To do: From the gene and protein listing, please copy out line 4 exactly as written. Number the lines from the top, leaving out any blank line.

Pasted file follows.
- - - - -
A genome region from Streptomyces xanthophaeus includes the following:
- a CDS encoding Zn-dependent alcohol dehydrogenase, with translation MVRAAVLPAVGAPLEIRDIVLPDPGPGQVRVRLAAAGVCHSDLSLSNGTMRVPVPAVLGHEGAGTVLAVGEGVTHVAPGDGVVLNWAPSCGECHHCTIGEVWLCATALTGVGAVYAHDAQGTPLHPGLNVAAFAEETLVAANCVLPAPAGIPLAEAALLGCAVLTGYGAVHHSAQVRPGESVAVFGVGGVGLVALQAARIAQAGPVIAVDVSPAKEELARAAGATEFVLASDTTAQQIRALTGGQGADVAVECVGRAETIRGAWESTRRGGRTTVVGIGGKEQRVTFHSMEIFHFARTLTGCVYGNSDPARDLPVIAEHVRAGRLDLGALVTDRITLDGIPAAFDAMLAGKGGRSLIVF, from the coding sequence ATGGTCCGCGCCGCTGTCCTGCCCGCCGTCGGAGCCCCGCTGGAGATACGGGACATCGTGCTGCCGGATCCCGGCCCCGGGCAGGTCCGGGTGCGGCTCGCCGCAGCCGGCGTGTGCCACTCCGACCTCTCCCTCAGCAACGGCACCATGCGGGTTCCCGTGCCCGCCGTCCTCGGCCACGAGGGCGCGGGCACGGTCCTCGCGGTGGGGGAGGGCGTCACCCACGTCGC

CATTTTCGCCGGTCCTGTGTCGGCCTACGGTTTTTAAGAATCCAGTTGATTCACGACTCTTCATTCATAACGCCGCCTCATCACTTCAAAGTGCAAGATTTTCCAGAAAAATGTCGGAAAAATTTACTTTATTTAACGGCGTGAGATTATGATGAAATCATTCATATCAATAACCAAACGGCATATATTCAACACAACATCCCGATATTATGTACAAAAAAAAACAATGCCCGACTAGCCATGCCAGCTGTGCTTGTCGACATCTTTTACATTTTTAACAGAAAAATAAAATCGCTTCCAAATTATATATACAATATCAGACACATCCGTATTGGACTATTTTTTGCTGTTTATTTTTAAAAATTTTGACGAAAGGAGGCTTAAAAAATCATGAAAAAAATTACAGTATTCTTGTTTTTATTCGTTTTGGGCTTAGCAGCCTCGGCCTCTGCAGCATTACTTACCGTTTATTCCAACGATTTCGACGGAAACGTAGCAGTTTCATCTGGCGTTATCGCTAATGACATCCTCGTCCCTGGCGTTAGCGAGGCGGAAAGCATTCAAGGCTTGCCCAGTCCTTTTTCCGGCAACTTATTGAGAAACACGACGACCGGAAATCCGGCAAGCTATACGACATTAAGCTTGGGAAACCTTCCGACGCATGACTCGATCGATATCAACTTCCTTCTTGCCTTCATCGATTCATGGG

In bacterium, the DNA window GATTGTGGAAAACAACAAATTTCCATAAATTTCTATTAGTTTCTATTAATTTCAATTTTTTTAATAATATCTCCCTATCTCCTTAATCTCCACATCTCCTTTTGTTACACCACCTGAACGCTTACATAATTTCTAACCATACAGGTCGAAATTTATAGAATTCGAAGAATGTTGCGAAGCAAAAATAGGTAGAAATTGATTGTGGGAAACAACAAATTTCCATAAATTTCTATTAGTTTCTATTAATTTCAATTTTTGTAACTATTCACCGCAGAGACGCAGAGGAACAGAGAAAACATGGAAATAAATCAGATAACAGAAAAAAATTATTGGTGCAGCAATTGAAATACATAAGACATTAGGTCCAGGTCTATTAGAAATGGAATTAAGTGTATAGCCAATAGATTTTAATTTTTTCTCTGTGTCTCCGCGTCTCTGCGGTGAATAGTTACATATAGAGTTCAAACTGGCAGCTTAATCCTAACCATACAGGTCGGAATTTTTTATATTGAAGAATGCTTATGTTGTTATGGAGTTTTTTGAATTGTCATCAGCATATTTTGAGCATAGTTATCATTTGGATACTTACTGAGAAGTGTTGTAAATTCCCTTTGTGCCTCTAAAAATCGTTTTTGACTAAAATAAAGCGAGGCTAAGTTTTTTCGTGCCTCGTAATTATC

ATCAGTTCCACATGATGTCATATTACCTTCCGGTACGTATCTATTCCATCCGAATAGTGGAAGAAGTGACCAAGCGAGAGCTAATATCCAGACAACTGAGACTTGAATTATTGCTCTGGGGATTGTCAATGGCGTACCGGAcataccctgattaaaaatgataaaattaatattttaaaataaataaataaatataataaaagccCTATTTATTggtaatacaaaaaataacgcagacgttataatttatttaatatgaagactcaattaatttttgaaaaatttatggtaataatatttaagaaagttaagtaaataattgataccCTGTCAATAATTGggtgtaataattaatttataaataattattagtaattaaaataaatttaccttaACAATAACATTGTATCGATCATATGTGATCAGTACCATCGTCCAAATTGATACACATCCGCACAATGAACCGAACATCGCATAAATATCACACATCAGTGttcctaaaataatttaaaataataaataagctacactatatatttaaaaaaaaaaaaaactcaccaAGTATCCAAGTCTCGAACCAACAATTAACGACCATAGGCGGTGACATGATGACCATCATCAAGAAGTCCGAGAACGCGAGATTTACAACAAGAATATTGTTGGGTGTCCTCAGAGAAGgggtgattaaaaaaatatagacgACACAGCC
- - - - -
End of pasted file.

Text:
In bacterium, the DNA window GATTGTGGAAAACAACAAATTTCCATAAATTTCTATTAGTTTCTATTAATTTCAATTTTTTTAATAATATCTCCCTATCTCCTTAATCTCCACATCTCCTTTTGTTACACCACCTGAACGCTTACATAATTTCTAACCATACAGGTCGAAATTTATAGAATTCGAAGAATGTTGCGAAGCAAAAATAGGTAGAAATTGATTGTGGGAAACAACAAATTTCCATAAATTTCTATTAGTTTCTATTAATTTCAATTTTTGTAACTATTCACCGCAGAGACGCAGAGGAACAGAGAAAACATGGAAATAAATCAGATAACAGAAAAAAATTATTGGTGCAGCAATTGAAATACATAAGACATTAGGTCCAGGTCTATTAGAAATGGAATTAAGTGTATAGCCAATAGATTTTAATTTTTTCTCTGTGTCTCCGCGTCTCTGCGGTGAATAGTTACATATAGAGTTCAAACTGGCAGCTTAATCCTAACCATACAGGTCGGAATTTTTTATATTGAAGAATGCTTATGTTGTTATGGAGTTTTTTGAATTGTCATCAGCATATTTTGAGCATAGTTATCATTTGGATACTTACTGAGAAGTGTTGTAAATTCCCTTTGTGCCTCTAAAAATCGTTTTTGACTAAAATAAAGCGAGGCTAAGTTTTTTCGTGCCTCGTAATTATC